The Lord gives you so much more than the abundance of possessions or other things that will pass away. He gives you gifts that do not pass away. He gives you life that does not pass away. Jesus became flesh and went to the cross for you. He died for you, bearing your sin—including greed and covetousness and every evil desire. He died your death for you, so that you might not go the way of all things in this world which pass away. He rose again to give you life—eternal life in heaven. He has made you a child of God in Holy Baptism, so that now you’re an heir of the kingdom of heaven.

You still have the specter of death hanging around, but you also have hope in Christ. Where you worry about what you do not have, you consider the lilies of the field and the sparrows of the air, knowing how much the Lord cares for them: because you know that Jesus didn’t become a lily to redeem lilies or a sparrow to redeem sparrows. He became man to redeem you: and if He redeemed you at the cost of His own blood, He will not fail to give you forgiveness and life.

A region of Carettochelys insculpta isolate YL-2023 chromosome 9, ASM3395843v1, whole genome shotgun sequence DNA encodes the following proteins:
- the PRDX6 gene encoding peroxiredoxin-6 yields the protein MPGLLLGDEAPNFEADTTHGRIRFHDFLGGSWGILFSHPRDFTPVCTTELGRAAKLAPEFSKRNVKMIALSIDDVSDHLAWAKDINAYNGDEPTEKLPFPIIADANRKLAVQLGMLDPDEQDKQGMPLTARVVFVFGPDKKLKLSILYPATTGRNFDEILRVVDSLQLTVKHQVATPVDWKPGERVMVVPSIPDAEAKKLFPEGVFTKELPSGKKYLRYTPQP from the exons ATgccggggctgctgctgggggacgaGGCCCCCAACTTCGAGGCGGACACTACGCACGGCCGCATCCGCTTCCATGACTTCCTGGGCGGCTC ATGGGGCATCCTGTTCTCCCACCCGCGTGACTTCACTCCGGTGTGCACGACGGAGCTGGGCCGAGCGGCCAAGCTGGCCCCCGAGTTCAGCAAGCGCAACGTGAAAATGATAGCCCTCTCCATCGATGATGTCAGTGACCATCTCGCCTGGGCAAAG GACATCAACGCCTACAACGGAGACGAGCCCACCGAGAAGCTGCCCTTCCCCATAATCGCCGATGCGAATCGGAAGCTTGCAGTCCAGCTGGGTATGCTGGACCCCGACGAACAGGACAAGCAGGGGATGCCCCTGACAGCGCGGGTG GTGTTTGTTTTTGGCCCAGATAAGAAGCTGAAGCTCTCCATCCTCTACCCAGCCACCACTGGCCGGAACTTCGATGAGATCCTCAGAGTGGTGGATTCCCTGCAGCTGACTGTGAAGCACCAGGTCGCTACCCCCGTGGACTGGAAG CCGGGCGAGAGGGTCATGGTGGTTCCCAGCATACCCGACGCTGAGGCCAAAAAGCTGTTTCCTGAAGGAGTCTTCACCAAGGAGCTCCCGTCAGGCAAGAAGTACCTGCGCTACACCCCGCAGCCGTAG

You have hope— not nebulous, pie in the sky wishes, but sure and certain hope—and you have this hope because your life does not consist in the abundance of your possessions. You have a much greater abundance than that: your life consists of Christ in you, the hope of glory. Your life consists of His life, because He’s joined you to His death and resurrection so that you might live forever. Your life does not consist of things that pass away, but of Christ who keeps you for eternity. You are rich in heavenly treasure because the Father pours out His riches upon you—grace and life and every blessing in Christ—and you will dwell in His house forever.

You’ll always be tempted to hear Jesus as a killjoy as He warns you against love for the things of this world. But ultimately, His message is this: He has better things to give—eternal things. Your life isn’t the sum total of your possessions. The Lord is your life and your salvation. Eternal life is yours because Jesus pours out abundantly on you the riches of His grace, so that you are forgiven for all of your sins. Thanks be to God for such bounty! In the name of the Father and of the Son (†) and of the Holy Spirit. Amen.

The peace of God which passes all understanding will keep your hearts and minds in Christ Jesus always. Amen.